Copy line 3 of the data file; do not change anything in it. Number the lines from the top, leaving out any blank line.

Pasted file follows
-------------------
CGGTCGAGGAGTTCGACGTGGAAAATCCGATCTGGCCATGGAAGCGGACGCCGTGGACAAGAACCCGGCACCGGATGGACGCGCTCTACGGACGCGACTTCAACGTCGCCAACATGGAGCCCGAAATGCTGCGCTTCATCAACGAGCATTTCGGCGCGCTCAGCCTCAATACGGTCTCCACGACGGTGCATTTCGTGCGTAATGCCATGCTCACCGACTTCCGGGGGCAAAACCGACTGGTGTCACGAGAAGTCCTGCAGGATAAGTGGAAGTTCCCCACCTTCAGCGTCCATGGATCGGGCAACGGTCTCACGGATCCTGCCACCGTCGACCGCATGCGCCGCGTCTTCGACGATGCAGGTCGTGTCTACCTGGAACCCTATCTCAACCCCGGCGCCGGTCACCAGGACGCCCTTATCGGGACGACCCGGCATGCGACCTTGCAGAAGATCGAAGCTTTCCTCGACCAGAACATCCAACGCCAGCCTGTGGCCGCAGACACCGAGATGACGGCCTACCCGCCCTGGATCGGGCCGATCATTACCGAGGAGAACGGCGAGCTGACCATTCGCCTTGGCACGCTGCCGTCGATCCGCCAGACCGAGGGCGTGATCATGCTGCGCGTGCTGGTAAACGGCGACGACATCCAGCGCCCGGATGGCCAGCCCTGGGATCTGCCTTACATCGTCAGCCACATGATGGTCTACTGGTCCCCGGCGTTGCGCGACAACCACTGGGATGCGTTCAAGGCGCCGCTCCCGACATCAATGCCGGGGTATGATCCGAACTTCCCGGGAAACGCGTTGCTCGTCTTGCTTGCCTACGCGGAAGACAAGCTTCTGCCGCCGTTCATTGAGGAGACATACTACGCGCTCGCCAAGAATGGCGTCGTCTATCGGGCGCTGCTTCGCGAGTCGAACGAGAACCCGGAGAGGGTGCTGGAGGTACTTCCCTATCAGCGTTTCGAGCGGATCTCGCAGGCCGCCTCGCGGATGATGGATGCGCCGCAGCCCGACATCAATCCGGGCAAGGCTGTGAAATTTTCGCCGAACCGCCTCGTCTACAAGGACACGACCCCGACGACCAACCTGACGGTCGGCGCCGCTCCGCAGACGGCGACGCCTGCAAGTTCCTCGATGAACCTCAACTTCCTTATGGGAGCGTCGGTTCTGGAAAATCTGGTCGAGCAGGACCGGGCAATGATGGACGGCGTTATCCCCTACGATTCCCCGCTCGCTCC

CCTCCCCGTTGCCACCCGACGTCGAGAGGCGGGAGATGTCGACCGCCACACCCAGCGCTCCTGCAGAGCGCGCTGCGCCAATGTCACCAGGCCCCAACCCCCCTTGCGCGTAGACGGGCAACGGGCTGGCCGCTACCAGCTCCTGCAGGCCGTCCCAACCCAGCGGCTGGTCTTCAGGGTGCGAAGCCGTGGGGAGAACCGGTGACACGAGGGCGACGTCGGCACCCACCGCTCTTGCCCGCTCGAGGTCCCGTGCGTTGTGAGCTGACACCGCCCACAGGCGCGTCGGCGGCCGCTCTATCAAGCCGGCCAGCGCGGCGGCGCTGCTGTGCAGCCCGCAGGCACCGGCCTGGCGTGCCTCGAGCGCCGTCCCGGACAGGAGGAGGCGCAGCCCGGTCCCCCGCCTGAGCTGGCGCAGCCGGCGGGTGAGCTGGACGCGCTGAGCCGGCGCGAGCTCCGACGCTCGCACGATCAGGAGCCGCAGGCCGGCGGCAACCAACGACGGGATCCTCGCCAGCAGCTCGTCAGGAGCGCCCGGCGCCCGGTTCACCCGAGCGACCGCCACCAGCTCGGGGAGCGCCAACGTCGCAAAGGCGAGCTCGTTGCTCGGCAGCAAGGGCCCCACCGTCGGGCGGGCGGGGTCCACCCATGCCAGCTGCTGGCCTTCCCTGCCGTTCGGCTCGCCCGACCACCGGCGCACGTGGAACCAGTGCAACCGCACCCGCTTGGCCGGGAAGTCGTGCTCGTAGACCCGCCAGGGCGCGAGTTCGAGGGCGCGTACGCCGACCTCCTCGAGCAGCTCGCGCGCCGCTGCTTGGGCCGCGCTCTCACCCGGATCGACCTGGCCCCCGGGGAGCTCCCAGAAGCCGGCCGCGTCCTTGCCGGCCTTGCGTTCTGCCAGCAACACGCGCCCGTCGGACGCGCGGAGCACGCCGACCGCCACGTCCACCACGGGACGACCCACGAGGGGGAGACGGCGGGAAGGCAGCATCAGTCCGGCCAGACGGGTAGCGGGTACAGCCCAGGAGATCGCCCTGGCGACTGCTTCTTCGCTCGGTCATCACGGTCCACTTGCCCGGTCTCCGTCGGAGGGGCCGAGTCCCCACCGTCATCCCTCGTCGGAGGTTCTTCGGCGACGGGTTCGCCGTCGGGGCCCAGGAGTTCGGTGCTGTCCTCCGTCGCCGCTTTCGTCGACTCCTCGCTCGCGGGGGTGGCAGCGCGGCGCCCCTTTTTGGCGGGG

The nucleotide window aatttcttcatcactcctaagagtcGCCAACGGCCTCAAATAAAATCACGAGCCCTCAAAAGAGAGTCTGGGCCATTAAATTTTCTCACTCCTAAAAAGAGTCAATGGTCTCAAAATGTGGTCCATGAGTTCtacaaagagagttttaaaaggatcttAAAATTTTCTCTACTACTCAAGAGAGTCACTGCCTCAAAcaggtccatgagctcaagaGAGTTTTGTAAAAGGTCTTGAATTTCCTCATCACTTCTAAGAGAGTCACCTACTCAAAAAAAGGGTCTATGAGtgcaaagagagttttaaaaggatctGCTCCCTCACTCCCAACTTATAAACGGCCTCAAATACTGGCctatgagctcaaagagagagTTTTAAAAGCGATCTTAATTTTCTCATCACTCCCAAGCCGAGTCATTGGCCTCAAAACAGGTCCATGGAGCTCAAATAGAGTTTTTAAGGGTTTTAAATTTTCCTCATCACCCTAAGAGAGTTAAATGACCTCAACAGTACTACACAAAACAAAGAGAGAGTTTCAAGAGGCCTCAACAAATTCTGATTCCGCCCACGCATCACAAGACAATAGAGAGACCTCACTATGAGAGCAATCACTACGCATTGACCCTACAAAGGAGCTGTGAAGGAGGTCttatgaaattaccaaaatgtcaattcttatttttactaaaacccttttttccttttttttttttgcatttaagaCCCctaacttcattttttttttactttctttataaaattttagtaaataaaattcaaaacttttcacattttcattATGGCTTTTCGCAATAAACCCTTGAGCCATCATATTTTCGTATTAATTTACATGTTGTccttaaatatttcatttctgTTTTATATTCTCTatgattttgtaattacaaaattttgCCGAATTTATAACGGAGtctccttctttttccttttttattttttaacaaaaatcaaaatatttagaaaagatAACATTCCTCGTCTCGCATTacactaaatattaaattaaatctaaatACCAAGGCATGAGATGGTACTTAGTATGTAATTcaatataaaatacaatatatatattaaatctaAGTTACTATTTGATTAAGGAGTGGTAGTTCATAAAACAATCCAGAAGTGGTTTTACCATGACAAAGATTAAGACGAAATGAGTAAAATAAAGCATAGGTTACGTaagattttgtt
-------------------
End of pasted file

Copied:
The nucleotide window aatttcttcatcactcctaagagtcGCCAACGGCCTCAAATAAAATCACGAGCCCTCAAAAGAGAGTCTGGGCCATTAAATTTTCTCACTCCTAAAAAGAGTCAATGGTCTCAAAATGTGGTCCATGAGTTCtacaaagagagttttaaaaggatcttAAAATTTTCTCTACTACTCAAGAGAGTCACTGCCTCAAAcaggtccatgagctcaagaGAGTTTTGTAAAAGGTCTTGAATTTCCTCATCACTTCTAAGAGAGTCACCTACTCAAAAAAAGGGTCTATGAGtgcaaagagagttttaaaaggatctGCTCCCTCACTCCCAACTTATAAACGGCCTCAAATACTGGCctatgagctcaaagagagagTTTTAAAAGCGATCTTAATTTTCTCATCACTCCCAAGCCGAGTCATTGGCCTCAAAACAGGTCCATGGAGCTCAAATAGAGTTTTTAAGGGTTTTAAATTTTCCTCATCACCCTAAGAGAGTTAAATGACCTCAACAGTACTACACAAAACAAAGAGAGAGTTTCAAGAGGCCTCAACAAATTCTGATTCCGCCCACGCATCACAAGACAATAGAGAGACCTCACTATGAGAGCAATCACTACGCATTGACCCTACAAAGGAGCTGTGAAGGAGGTCttatgaaattaccaaaatgtcaattcttatttttactaaaacccttttttccttttttttttttgcatttaagaCCCctaacttcattttttttttactttctttataaaattttagtaaataaaattcaaaacttttcacattttcattATGGCTTTTCGCAATAAACCCTTGAGCCATCATATTTTCGTATTAATTTACATGTTGTccttaaatatttcatttctgTTTTATATTCTCTatgattttgtaattacaaaattttgCCGAATTTATAACGGAGtctccttctttttccttttttattttttaacaaaaatcaaaatatttagaaaagatAACATTCCTCGTCTCGCATTacactaaatattaaattaaatctaaatACCAAGGCATGAGATGGTACTTAGTATGTAATTcaatataaaatacaatatatatattaaatctaAGTTACTATTTGATTAAGGAGTGGTAGTTCATAAAACAATCCAGAAGTGGTTTTACCATGACAAAGATTAAGACGAAATGAGTAAAATAAAGCATAGGTTACGTaagattttgtt